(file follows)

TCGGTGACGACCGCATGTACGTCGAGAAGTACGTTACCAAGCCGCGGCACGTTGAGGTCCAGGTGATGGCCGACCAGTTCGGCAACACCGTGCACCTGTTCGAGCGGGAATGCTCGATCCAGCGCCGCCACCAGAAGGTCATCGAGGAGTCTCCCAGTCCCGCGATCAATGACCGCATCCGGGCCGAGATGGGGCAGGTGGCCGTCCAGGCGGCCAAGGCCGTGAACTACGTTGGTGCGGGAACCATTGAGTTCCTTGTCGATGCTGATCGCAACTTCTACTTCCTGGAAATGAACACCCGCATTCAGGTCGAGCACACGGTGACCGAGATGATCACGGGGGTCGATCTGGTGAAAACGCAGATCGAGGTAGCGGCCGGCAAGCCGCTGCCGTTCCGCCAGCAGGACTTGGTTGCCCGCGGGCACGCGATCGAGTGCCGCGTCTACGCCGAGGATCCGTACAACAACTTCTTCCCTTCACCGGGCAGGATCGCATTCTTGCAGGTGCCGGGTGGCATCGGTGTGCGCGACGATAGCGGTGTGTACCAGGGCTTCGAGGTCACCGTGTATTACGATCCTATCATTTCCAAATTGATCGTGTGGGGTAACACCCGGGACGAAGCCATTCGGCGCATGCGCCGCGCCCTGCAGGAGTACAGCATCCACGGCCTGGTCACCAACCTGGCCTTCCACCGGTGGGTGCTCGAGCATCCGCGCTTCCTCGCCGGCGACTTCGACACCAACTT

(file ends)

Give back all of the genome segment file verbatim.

TCGGTGACGACCGCATGTACGTCGAGAAGTACGTTACCAAGCCGCGGCACGTTGAGGTCCAGGTGATGGCCGACCAGTTCGGCAACACCGTGCACCTGTTCGAGCGGGAATGCTCGATCCAGCGCCGCCACCAGAAGGTCATCGAGGAGTCTCCCAGTCCCGCGATCAATGACCGCATCCGGGCCGAGATGGGGCAGGTGGCCGTCCAGGCGGCCAAGGCCGTGAACTACGTTGGTGCGGGAACCATTGAGTTCCTTGTCGATGCTGATCGCAACTTCTACTTCCTGGAAATGAACACCCGCATTCAGGTCGAGCACACGGTGACCGAGATGATCACGGGGGTCGATCTGGTGAAAACGCAGATCGAGGTAGCGGCCGGCAAGCCGCTGCCGTTCCGCCAGCAGGACTTGGTTGCCCGCGGGCACGCGATCGAGTGCCGCGTCTACGCCGAGGATCCGTACAACAACTTCTTCCCTTCACCGGGCAGGATCGCATTCTTGCAGGTGCCGGGTGGCATCGGTGTGCGCGACGATAGCGGTGTGTACCAGGGCTTCGAGGTCACCGTGTATTACGATCCTATCATTTCCAAATTGATCGTGTGGGGTAACACCCGGGACGAAGCCATTCGGCGCATGCGCCGCGCCCTGCAGGAGTACAGCATCCACGGCCTGGTCACCAACCTGGCCTTCCACCGGTGGGTGCTCGAGCATCCGCGCTTCCTCGCCGGCGACTTCGACACCAACTT